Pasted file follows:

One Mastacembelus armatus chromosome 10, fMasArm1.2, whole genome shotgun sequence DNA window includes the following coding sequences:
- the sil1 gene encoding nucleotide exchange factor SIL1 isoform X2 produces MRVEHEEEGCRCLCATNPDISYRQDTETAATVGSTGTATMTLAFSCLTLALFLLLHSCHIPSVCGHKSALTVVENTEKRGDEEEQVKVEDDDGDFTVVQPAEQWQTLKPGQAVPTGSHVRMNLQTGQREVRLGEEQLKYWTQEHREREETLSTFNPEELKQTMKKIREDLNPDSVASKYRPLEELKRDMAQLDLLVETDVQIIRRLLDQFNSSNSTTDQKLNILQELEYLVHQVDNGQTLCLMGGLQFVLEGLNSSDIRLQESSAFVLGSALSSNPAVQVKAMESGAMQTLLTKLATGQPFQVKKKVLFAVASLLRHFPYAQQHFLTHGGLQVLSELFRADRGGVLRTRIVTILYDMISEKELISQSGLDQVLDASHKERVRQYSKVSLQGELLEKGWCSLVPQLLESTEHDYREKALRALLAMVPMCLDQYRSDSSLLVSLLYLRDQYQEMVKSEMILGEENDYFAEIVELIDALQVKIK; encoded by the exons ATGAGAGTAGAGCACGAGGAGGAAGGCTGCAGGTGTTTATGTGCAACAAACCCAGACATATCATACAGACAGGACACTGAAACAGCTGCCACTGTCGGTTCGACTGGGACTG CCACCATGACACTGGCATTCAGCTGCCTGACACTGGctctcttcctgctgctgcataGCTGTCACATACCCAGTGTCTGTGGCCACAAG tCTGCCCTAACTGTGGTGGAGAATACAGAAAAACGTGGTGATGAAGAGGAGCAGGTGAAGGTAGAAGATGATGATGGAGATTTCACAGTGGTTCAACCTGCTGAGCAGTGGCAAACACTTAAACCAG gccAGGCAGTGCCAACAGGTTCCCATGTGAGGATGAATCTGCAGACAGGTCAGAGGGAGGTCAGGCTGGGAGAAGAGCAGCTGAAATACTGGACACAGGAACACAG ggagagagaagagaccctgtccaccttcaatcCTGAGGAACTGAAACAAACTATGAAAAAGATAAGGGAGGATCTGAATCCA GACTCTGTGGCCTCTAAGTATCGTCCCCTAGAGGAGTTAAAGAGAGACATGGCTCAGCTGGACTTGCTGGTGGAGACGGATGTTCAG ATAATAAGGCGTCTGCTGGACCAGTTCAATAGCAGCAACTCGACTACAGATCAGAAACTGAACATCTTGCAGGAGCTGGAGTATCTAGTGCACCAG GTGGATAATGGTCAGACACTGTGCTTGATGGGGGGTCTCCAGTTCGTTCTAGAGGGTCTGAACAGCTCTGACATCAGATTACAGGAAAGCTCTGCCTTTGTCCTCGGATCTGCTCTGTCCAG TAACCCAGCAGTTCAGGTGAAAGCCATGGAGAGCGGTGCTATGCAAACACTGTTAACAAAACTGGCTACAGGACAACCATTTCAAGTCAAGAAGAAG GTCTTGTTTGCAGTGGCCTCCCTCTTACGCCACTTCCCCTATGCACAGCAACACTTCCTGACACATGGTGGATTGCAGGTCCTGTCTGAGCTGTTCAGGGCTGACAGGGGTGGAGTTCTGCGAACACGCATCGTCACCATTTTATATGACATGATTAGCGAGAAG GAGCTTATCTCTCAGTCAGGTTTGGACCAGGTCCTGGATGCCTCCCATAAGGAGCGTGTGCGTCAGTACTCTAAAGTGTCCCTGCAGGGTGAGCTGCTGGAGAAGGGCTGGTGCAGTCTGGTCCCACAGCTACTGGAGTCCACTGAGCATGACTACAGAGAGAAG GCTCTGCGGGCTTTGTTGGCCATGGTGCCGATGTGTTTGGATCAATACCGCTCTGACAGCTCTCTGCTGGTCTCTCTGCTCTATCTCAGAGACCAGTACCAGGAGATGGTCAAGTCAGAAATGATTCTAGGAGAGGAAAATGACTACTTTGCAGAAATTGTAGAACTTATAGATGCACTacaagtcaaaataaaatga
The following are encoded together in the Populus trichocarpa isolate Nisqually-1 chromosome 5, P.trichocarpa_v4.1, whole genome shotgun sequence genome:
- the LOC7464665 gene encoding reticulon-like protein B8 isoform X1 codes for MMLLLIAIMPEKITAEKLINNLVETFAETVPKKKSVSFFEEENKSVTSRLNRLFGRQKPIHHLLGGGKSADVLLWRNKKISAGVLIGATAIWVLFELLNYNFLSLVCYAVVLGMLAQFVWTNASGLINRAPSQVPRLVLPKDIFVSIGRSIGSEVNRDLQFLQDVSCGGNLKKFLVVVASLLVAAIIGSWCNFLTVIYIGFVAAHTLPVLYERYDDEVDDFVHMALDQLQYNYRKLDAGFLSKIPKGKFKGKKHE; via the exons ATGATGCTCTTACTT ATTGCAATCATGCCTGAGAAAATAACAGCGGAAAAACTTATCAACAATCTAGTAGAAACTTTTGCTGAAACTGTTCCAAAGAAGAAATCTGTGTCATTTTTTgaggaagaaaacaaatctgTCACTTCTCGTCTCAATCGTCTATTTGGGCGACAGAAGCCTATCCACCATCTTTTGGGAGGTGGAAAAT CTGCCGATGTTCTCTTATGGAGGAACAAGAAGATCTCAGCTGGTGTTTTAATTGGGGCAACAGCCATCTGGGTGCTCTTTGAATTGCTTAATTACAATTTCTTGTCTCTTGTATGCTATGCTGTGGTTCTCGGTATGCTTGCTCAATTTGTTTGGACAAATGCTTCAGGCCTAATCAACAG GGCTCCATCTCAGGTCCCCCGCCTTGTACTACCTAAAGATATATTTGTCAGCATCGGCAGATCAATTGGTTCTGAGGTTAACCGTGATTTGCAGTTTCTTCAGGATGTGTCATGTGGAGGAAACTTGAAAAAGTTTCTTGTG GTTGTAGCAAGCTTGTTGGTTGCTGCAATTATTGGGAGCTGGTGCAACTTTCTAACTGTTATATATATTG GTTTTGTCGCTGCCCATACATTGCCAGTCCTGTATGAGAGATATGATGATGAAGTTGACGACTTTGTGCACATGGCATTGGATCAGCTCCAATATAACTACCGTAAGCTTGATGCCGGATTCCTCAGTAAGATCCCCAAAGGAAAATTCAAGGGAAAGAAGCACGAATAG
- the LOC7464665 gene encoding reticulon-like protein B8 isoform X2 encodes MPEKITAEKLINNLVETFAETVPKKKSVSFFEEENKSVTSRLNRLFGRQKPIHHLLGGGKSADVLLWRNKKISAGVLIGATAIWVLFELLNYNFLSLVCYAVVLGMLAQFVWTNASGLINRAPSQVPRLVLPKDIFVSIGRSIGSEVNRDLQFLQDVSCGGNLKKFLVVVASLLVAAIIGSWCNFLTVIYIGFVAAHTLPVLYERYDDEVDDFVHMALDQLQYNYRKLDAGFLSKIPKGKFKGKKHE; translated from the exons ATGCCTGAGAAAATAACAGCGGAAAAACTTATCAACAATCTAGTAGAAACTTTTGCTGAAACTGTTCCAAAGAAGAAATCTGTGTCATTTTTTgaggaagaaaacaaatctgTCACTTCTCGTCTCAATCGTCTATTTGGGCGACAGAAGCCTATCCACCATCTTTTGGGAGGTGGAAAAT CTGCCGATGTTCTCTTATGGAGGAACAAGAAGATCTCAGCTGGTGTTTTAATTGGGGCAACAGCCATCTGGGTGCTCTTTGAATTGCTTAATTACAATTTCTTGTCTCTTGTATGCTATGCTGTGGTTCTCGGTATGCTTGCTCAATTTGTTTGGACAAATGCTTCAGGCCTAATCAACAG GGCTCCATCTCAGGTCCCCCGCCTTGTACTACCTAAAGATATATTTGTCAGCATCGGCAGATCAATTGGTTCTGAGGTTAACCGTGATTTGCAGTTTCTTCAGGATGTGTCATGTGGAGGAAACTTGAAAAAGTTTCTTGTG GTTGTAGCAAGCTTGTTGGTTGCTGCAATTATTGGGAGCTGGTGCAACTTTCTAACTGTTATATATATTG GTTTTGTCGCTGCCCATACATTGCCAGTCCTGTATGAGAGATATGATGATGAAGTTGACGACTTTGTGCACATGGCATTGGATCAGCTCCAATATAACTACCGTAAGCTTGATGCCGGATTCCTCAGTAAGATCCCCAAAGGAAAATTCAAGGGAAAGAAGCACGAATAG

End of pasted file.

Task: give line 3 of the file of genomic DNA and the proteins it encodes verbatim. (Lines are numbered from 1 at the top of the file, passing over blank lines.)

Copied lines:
The following are encoded together in the Populus trichocarpa isolate Nisqually-1 chromosome 5, P.trichocarpa_v4.1, whole genome shotgun sequence genome: